In conclusion, although pre-mating ornaments and weapons tended to covary positively with one another across primate species, the inclusion of testes size as a post-mating sexual trait unveiled an evolutionary trade-off between ornaments and testes, while maintaining a positive relationship with sexual weapons. These contrasting evolutionary trajectories might be driven by differential selection, functional constraints or temporal patterns of metabolic investment between the different types of sexual traits. We have previously highlighted the importance of understanding evolutionary trade-offs, or trait covariation in general, in a more comprehensive context than a simple correlation between two traits of interest [12]. Our current findings add further evidence to this notion and novel insight into the evolution of sexual traits in one of the most intensely studied mammalian taxa.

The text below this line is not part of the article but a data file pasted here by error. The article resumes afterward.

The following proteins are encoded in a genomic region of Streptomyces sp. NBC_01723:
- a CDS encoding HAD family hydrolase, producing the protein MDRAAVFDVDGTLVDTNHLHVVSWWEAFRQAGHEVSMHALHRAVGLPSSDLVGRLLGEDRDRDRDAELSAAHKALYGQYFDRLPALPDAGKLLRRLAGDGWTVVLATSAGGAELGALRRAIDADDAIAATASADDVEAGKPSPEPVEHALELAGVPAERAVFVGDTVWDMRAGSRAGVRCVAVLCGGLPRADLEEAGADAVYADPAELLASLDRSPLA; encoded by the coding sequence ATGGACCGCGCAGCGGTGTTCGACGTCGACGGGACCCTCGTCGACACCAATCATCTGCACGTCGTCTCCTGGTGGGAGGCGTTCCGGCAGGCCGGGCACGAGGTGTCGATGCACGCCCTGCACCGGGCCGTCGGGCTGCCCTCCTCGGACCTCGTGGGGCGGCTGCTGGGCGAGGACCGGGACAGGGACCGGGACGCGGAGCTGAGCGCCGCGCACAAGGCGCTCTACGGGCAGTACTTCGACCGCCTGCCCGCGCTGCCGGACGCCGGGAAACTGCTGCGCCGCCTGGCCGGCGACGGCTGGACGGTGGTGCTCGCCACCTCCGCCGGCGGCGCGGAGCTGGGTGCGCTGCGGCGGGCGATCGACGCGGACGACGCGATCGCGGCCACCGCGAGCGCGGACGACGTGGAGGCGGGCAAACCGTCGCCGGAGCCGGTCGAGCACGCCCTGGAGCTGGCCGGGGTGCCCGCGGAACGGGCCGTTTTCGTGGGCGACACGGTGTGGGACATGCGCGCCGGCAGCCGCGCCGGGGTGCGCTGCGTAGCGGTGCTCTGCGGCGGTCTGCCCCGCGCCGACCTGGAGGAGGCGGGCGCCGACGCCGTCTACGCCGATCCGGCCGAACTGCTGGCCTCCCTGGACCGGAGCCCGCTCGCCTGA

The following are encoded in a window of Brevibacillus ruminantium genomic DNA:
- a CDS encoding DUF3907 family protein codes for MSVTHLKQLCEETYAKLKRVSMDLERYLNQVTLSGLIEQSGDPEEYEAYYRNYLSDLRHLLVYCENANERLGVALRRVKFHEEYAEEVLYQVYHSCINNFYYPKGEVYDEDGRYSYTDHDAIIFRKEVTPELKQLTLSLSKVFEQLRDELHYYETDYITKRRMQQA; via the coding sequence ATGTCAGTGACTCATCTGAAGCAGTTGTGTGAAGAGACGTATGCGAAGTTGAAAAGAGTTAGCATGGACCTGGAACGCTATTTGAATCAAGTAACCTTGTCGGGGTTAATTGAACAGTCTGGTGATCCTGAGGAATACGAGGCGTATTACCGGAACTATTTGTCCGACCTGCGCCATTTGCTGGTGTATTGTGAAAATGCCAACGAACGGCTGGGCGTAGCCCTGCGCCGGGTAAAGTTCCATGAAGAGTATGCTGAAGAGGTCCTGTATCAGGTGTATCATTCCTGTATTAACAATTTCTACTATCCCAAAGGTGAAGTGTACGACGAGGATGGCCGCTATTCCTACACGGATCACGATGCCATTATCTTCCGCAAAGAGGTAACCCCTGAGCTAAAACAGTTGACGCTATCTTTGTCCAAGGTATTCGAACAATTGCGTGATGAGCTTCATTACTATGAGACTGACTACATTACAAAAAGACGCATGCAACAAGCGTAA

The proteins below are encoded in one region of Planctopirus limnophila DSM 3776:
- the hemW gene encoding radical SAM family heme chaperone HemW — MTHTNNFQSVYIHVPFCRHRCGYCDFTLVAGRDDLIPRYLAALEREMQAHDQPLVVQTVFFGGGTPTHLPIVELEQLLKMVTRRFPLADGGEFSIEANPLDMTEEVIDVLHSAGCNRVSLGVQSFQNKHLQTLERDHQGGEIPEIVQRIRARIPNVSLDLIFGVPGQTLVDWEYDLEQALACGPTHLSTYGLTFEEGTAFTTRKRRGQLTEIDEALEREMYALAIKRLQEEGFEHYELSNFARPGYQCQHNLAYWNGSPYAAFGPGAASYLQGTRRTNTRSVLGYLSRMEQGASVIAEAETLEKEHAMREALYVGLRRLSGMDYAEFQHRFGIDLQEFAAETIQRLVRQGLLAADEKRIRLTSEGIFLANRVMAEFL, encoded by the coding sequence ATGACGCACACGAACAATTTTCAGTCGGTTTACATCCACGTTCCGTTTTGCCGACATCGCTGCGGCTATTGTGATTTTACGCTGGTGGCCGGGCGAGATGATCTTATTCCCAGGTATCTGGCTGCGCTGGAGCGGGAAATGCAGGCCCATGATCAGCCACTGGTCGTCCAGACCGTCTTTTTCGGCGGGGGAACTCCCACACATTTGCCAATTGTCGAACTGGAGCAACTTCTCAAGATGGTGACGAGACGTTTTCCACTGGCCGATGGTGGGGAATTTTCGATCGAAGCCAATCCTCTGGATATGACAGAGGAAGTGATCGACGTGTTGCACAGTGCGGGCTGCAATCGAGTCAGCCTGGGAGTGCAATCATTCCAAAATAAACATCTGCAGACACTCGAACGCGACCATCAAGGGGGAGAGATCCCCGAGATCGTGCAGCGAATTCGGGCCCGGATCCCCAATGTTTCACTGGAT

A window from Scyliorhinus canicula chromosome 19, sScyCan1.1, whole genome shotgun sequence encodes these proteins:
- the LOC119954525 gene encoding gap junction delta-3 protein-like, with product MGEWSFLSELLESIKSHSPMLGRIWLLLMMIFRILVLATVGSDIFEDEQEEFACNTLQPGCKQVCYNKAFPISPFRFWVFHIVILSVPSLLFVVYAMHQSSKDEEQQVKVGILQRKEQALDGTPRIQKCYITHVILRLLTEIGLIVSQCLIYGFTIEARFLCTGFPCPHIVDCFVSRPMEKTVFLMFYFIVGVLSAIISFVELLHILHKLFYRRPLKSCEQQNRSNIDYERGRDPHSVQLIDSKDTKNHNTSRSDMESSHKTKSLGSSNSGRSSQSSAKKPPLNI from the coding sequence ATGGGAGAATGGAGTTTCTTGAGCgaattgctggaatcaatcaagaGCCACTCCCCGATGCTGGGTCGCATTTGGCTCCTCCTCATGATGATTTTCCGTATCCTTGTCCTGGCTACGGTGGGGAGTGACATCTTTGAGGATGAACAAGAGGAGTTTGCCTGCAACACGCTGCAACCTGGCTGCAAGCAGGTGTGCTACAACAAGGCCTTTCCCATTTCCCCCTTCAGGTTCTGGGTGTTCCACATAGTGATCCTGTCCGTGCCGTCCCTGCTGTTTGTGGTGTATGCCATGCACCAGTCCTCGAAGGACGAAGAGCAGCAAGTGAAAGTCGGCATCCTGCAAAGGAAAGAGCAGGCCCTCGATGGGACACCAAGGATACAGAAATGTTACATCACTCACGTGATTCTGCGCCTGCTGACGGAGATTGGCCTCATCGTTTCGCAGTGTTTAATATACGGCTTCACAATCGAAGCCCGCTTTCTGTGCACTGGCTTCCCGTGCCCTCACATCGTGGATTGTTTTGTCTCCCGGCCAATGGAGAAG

Data accessibility

    Data available from the Dryad Digital Repository: https://doi.org/10.5061/dryad.qk514d2 [78].

    Authors' contributions

    All authors developed the study and wrote the paper. C.C.G. and S.L. collected the data and S.L. conducted the analyses.

    Competing interests

    We declare we have no competing interests.

    Funding

    This project was supported by the Swiss National Science Foundation (PP00P3_170669 to S.L.).

    Footnotes

    Electronic supplementary material is available online at http://dx.doi.org/10.6084/m9.figshare.c.4447631.

    Published by the Royal Society. All rights reserved.

    References